KUNC reported on how New Mexico is trying to prove that low staffing is Medicare fraud. One of the key factors in providing quality care in nursing homes is simply having enough staff to take care of the needs of the residents. The federal government found that about a quarter of all nursing home complaints can be traced back to low staffing levels. And studies have causally connected low staff levels to poor care and deficiencies.
The state’s Attorney General is suing a chain of nursing homes because the facilities were so severely under-staffed, they couldn’t possibly have provided the care they charged for. Now New Mexico wants its money back.
Lino Lucero is “confidential witness #1” in the lawsuit. In 2007 he and his wife Linda made the tough decision to send Linda’s mother, Polly Duran, to a nursing home. So he and his wife brought his mother-in-law to a nursing home in Santa Fe called Casa Real. They visited frequently, sometimes daily. There were always appalling discoveries. Linda Lucero frequently cleaned her mother up and changed her sheets. The Luceros also noticed that Duran was losing weight and growing frail. Even though the doctor had told the staff that Duran needed to have her food cut into bite-size pieces, they did not always do so. So sometimes, she didn’t eat.
Lucero almost apologizes for describing the conditions there. “Not to be a distasteful person,” he says, “but the smell and the stench… not only from her, but from the other residents that were there, was horrible and deplorable. You’d walk in and you’d wish you had a mask.”
“These are companies that profited and made hundreds and hundreds of millions of dollars in revenue,” about 80 percent of which came from the state of New Mexico in the form of Medicaid payments, says Hector Balderas, New Mexico’s attorney general.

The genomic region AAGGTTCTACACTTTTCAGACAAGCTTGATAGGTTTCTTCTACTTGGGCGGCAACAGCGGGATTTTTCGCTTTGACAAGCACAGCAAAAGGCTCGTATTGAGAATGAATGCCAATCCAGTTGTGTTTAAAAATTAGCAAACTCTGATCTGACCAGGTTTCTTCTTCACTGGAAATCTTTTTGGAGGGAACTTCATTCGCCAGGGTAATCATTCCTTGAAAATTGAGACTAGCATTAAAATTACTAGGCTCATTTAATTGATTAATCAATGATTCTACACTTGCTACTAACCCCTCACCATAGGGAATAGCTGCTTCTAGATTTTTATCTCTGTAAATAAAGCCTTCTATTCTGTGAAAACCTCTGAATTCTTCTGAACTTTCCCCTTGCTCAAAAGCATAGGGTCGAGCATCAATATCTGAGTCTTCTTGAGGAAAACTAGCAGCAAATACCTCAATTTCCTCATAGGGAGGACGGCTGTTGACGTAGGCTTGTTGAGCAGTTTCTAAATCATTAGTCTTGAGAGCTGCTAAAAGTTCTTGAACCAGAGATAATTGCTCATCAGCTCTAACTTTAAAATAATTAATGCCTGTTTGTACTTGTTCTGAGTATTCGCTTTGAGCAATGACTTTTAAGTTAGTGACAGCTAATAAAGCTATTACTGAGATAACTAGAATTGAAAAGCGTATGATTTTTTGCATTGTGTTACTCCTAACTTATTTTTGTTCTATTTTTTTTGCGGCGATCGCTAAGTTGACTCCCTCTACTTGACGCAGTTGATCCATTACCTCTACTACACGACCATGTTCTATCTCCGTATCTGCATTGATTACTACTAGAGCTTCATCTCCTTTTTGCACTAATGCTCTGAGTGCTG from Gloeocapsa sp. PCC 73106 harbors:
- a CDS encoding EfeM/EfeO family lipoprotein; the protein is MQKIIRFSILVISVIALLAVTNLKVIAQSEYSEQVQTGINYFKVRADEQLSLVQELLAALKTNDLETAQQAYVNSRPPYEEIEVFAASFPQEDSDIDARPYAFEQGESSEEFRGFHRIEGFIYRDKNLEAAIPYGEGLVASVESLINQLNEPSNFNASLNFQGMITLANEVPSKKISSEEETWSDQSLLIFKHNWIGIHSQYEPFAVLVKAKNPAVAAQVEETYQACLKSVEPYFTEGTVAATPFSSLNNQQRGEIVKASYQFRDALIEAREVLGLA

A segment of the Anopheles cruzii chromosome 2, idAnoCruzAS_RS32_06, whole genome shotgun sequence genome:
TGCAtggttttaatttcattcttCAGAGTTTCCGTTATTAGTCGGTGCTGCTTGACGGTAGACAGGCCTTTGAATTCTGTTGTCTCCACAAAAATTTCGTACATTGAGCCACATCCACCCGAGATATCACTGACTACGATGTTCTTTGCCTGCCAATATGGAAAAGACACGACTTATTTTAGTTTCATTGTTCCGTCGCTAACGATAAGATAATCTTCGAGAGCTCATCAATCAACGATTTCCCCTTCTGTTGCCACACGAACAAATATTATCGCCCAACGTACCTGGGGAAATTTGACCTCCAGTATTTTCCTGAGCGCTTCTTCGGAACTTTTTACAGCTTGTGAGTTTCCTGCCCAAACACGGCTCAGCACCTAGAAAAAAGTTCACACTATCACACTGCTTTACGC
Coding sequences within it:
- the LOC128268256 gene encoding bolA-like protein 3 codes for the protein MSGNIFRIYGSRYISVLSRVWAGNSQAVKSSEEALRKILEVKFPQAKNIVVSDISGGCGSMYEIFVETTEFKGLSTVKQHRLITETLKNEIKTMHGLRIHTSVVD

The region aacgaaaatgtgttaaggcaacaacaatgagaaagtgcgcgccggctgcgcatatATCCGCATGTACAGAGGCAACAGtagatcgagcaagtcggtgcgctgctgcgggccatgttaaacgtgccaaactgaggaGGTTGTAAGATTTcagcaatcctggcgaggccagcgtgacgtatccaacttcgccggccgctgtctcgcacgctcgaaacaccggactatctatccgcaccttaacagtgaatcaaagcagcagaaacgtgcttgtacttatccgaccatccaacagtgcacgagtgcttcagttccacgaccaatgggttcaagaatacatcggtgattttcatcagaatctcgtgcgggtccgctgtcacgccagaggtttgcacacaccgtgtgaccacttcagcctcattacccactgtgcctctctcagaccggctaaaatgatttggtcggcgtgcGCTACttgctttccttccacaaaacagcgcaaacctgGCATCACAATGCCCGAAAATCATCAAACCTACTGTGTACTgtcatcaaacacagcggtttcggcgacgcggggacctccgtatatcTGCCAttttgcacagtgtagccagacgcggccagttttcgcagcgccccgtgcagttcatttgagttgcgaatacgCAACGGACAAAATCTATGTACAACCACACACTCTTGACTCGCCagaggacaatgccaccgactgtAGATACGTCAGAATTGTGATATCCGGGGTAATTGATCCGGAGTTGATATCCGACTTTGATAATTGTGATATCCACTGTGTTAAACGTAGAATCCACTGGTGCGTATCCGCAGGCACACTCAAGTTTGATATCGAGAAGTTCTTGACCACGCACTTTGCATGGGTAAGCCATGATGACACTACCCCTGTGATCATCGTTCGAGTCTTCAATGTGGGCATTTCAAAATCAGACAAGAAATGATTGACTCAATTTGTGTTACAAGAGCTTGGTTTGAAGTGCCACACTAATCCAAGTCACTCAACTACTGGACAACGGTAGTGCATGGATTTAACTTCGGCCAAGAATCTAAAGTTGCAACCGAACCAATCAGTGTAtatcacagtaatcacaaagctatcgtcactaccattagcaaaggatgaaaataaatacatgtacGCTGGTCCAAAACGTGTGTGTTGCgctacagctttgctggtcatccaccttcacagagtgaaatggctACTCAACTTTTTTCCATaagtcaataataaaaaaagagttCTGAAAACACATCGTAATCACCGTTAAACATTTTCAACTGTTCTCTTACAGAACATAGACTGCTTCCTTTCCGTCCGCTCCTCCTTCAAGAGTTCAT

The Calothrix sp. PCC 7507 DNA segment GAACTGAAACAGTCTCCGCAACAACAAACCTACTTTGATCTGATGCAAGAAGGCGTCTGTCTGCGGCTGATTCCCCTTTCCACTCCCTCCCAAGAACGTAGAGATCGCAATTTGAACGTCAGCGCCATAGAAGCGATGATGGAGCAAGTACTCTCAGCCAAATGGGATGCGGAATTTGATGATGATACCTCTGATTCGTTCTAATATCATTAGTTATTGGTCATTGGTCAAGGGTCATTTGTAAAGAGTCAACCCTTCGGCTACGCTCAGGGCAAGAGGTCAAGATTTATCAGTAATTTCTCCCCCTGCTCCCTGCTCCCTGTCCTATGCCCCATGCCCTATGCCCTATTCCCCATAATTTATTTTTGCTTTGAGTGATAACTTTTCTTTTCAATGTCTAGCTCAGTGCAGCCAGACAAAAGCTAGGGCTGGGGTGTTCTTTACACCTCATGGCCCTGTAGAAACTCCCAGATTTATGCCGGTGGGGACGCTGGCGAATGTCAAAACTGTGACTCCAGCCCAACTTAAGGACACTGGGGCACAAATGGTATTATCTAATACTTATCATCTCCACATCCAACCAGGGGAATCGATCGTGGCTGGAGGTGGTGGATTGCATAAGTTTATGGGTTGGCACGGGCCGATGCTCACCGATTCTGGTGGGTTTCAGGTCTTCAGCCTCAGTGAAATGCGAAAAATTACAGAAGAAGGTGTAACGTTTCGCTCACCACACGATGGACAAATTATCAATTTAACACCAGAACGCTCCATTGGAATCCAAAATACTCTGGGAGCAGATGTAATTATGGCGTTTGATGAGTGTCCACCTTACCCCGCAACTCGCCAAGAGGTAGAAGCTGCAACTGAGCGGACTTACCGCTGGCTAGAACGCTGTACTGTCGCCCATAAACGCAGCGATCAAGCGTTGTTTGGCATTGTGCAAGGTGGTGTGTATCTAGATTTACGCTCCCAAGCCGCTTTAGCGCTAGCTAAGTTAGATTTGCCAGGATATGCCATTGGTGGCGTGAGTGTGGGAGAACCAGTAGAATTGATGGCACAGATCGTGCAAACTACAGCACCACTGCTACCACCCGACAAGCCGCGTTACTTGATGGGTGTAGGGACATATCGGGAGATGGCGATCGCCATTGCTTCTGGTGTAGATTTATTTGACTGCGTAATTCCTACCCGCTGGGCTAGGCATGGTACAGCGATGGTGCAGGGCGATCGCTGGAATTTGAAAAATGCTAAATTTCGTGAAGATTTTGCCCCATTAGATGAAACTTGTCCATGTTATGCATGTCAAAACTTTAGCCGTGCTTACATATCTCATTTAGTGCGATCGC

In addition to Casa Real, there are six more nursing homes owned by Preferred Care Partners Management Group that are targets of this suit. “We’re trying to recover dollars back for the taxpayers of New Mexico,” says Balderas. The state is also trying to recover funds on behalf of private-pay residents.
But Balderas says that, more than money, the lawsuit is about the elderly and disabled residents of nursing homes “who suffered unnecessarily, sitting there in their own feces, sitting there in urine, developing bed sores. And some of this lack of care even resulted in death.”
So far, there are 31 confidential witnesses in this case — former nursing home employees as well as families like the Luceros. But what makes New Mexico’s suit novel, isn’t the personal accounts. It’s the data the state gathered to support its argument .
State attorneys used time and motion studies – a concept borrowed from industrial engineering — that show how long it takes health care staffers to do individual tasks. They focused on activities considered “basic care,” such as bathing, feeding, and turning residents so that they don’t get bed sores.
The attorney general’s office then compared those findings with the care required by the actual residents of the targeted nursing homes. The conclusion? It was physically impossible for the number of people employed at these nursing homes to provide the care required by the residents. So when the nursing homes billed for that care, they were lying.
They should be doing everything they can to make sure that the health, safety and welfare of these residents is met,” says Balderas, echoing the federal standards for nursing homes.